Yours was a life filled with bad ties and square hamburgers. How will your legacy stack up to the great fast-food mascots of history?
As far back as I can remember, you were the face of Wendy's. Oh sure, we had that interesting but highly overrated "Where's the beef?" lady episode. But really, aside from a catchy tagline, what did Clara Peller have to offer? No, you were the juggernaut of Wendy's advertising.
It's strange, though, why you ever got the call from the bullpen? The starter, Wendy herself, never really took off. She, with her curly red hair, could easily have become the perennial, identifiable Wendy's mascot. (Although, admittedly, she works better in cartoon form than in real life. Just like Popeye.) Perhaps she'll come back with you out of the game?
For all your quirks -- and at this point, we'll call awful line readings and hammy expressions "quirks" -- you still anchored a pretty decent campaign. It's obvious you sought the more mature crowd. Why else would you, a gentle 60-something, be the frontman? Plus, the whole vibe of your ads were retro. Like your restaurants: "Old-fashioned Hamburgers."
The question is how you compare to the great burgermen of history? How will the next generation compare to you?
We like you and all, but there is no more famous mascot than the red-haired clown, Ronald McDonald.
Recall the old days when Ronald appeared with his many "friends"? Hamburglar? A big lumpy purple thing who smiles a lot called Grimace? And what in God's name were the Fry Guys supposed to be?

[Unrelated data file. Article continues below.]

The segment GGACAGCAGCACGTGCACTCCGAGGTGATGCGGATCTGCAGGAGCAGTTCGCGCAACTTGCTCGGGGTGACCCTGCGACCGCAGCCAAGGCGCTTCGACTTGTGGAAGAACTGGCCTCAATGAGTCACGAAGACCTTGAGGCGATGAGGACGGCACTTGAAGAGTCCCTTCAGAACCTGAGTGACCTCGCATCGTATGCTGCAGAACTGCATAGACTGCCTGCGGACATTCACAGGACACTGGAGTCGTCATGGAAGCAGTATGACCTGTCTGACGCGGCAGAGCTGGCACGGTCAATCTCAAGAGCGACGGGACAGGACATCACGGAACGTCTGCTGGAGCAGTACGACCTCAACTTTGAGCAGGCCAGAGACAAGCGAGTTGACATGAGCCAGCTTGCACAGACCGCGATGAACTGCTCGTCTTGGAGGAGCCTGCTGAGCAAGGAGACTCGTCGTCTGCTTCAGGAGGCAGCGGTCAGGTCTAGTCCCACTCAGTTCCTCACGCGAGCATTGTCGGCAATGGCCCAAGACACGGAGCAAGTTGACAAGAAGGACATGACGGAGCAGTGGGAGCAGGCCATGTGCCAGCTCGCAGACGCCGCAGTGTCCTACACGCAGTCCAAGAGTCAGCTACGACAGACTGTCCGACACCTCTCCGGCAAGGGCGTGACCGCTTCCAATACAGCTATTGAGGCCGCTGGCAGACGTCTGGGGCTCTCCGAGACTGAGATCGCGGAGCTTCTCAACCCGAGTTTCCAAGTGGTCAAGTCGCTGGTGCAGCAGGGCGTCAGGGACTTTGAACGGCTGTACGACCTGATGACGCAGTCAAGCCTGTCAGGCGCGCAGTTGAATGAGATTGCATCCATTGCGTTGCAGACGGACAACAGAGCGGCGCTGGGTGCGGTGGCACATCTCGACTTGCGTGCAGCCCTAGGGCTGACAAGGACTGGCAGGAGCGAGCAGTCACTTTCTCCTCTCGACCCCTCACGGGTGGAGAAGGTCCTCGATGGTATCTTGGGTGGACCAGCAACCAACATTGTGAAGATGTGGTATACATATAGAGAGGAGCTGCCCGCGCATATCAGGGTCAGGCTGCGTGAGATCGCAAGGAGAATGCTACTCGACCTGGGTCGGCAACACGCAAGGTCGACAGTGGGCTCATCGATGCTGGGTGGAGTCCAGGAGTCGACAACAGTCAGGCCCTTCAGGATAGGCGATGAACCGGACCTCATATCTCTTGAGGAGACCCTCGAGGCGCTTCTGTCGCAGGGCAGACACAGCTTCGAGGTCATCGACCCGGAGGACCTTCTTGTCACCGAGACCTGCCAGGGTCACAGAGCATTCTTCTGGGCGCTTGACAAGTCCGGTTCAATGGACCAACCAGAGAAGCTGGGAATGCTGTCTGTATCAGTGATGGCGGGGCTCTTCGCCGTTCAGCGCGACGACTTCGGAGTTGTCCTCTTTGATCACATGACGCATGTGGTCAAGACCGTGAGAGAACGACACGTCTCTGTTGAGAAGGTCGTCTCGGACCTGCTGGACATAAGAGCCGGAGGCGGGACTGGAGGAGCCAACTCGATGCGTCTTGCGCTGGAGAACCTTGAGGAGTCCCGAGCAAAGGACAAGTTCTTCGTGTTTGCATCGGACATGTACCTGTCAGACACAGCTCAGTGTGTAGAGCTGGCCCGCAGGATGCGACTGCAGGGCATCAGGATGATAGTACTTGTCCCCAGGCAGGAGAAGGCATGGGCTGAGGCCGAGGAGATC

Needless to say, only Ronald survived the commercial attrition. Not sure why. He's no less weird than the other McDonald mascots. But he does have that instant recognition going for him. Too bad the ads hardly let him speak anymore. These days, Ronald has nothing on you.
Shall we mention Frisch's Big Boy, another coiffure oddity? The pudgy dude just freaks people out, with his big eyes and checkered overalls. Staying power: nil.
How about the Colonel? Completely un-PC Colonel Sanders went through a few variations (real actor and then animated) during his years selling Kentucky Fried Chicken. But he always seemed second-rate, like a bad punch-line to a worse joke.
Today's mascots don't appear to challenge your legacy either. That may be because hardly anyone is using a traditional spokesperson anymore.
We have slimmed-down Jared from Subway. The reason he's en vogue is also the reason he's so flavor-of-the-month. Really, people. What happens when Jared puts a little of that weight back on? Gones-ville.
Taco Bell barely uses an ongoing mascot, which is somewhat bewildering. They retired the Chihuahua before he ever staled. That sounds smart in theory, but what if he would have remained relevant for another three years? The good folks at the Border have some identity issues they must resolve before they approach your status.
Same goes for Burger King. Can you remember anyone pitching Whoppers?
Dearest Dave, the only guy to watch out for is Jason Alexander, KFC's celeb du jour. He has a nice tone, isn't as cheesy as you were (even in your prime) and he seems at home in the role.
Yet ole George Costanza has two Biggie-sized challenges in front of him, if he expects to one day sit at your right hand in fast food heaven. First, he's still too new to us to really judge him. For all we know, he could get annoying next week. Then he's done for.
Lastly, he could bail on the gig before he ever gets momentum. It was odd to see him on so soon after he was riding the Seinfeld wave. But if his failed sitcom Bob Patterson is any indication, perhaps we should expect a long KFC career for Jason.
If he wants to follow anyone's path, Dave, we all think it should be yours. Godspeed, burgerman.